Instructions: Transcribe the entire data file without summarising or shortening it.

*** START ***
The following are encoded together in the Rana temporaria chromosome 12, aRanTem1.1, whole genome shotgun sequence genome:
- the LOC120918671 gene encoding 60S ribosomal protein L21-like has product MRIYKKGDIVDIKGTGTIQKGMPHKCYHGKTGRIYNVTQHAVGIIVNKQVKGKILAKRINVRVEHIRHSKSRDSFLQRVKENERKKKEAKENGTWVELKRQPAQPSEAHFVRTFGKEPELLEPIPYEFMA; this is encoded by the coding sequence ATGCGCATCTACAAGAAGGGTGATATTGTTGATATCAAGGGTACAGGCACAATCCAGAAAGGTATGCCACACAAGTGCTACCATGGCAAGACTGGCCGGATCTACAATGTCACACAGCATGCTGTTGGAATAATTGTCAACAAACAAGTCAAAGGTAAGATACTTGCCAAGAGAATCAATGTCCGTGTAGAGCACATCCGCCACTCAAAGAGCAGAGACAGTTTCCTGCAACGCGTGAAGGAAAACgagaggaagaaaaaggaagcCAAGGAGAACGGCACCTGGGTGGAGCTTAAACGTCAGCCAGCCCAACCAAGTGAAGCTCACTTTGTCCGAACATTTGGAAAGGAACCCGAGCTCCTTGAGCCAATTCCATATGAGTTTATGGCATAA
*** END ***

The following are encoded together in the Rana temporaria chromosome 12, aRanTem1.1, whole genome shotgun sequence genome:
- the LOC120918671 gene encoding 60S ribosomal protein L21-like has product MRIYKKGDIVDIKGTGTIQKGMPHKCYHGKTGRIYNVTQHAVGIIVNKQVKGKILAKRINVRVEHIRHSKSRDSFLQRVKENERKKKEAKENGTWVELKRQPAQPSEAHFVRTFGKEPELLEPIPYEFMA; this is encoded by the coding sequence ATGCGCATCTACAAGAAGGGTGATATTGTTGATATCAAGGGTACAGGCACAATCCAGAAAGGTATGCCACACAAGTGCTACCATGGCAAGACTGGCCGGATCTACAATGTCACACAGCATGCTGTTGGAATAATTGTCAACAAACAAGTCAAAGGTAAGATACTTGCCAAGAGAATCAATGTCCGTGTAGAGCACATCCGCCACTCAAAGAGCAGAGACAGTTTCCTGCAACGCGTGAAGGAAAACgagaggaagaaaaaggaagcCAAGGAGAACGGCACCTGGGTGGAGCTTAAACGTCAGCCAGCCCAACCAAGTGAAGCTCACTTTGTCCGAACATTTGGAAAGGAACCCGAGCTCCTTGAGCCAATTCCATATGAGTTTATGGCATAA